This text is from the original listing, and may not necessarily reflect the current setting of the building.

Description

The following building shall be added to the list:-

SOUTHEND-ON-SEA SOUTHCHURCH AVENUE
TQ88NE
2/10018 The Kursaal
II
Amusement park building. 1898-9, by George Sherrin. Red brick, stone dressings, concrete and steel
structure. Slate roofs, partly glazed. L-plan with domed central hall and canted corner entrance,
2-storey range of shops to left of entrance with former dining hall to rear, 2-storey former bar to
right with former dance hall to rear. Principal elevation arranged in two parts: to the left a
symmetrical range of 9 bays with central entrance under open segmental pediment flanked by shops,
banded brick and stone pilasters and quoins, moulded cornice, tripartite first floor windows with
Doric column mullions; to the right two tripartite facades of 2 storeys and attic, the corner range
canted with later doors, each with a Flemish gable with open segmental pediment, Diocletian attic
window with moulded keystone and voussoirs, cornice and pilasters as before, terracotta swags. Bar
range projects slightly to right of entrance, hipped roof, brick parapet, single later first floor window.
The whole ground floor of this elevation is fronted by a canopy with cast iron columns, the roof
obscured by later boarding. N Elevation has, to the right, a tripartite range of two storeys and attic
under pediment, details as before; to the left a plain recessed range with two gables, close inspection
not possible. Square base of dome has Corinthian order, each elevation distyle in antis, coupled
columns projecting at corners, glazed between columns, dentilled cornice. Dome has 8 occulae in
scrolled surrounds and lantern with scrolled supports to each pier, onion dome and tall finial. At
the time of inspection, halls to rear gutted and partly demolished, shop fronts boarded. The interior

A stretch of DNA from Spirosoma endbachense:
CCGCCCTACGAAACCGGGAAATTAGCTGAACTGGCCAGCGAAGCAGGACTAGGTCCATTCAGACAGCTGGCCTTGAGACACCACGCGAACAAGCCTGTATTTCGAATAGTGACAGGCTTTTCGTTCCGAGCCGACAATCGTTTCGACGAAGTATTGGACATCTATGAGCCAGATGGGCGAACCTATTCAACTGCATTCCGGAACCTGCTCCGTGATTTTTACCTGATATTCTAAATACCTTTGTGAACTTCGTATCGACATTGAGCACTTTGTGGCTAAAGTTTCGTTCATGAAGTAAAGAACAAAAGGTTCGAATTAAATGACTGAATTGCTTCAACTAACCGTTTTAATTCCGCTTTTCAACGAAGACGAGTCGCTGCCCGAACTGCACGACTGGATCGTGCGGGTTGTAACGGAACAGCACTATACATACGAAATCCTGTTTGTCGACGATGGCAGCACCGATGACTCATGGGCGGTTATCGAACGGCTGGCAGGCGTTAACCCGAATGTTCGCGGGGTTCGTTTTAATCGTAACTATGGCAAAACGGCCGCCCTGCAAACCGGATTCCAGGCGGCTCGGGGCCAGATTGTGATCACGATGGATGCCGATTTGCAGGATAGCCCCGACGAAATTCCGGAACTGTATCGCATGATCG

of the central hall retains glass inner dome, wrought iron balustrade to upper gallery and elaborate
plasterwork including tunnel vaults, moulded cornice and foliate capitals. Remainder of interior
derelict at time of inspection. This building is the principal and most architecturally important part
of the former amusement park which originally covered 26 acres and included a menagerie, music
hall, funfair, ninety shops and fifty-three houses. The surviving building appears largely unaltered.
The Kursaal is Sherrin's major work outside London. He completed the dome of the London
Oratory after the death of Gribble and the dome of The Kursaal is the only large dome he designed
subsequently. The Kursaal is the principal architectural monument to Southend's Edwardian boom
period. It has important townscape value. SOURCES: Buildings of England p.356. Gray, A. Stuart,
Edwardian Architecture, p.330.


Listing NGR: TQ8901785402

Selected Sources

Book cover links are generated automatically from the sources. They are not necessarily always correct, as book names at Amazon may not be quite the same as those used referenced in the text.

Source title links go to a search for the specified title at Amazon. Availability of the title is dependent on current publication status. You may also want to check AbeBooks, particularly for older titles.

Recommended Books

Other nearby listed buildings

BritishListedBuildings.co.uk is an independent online resource and is not associated with any government department. All government data published here is used under licence. Please do not contact BritishListedBuildings.co.uk for any queries related to any individual listed building, planning permission related to listed buildings or the listing process itself.

British Listed Buildings is a Good Stuff website.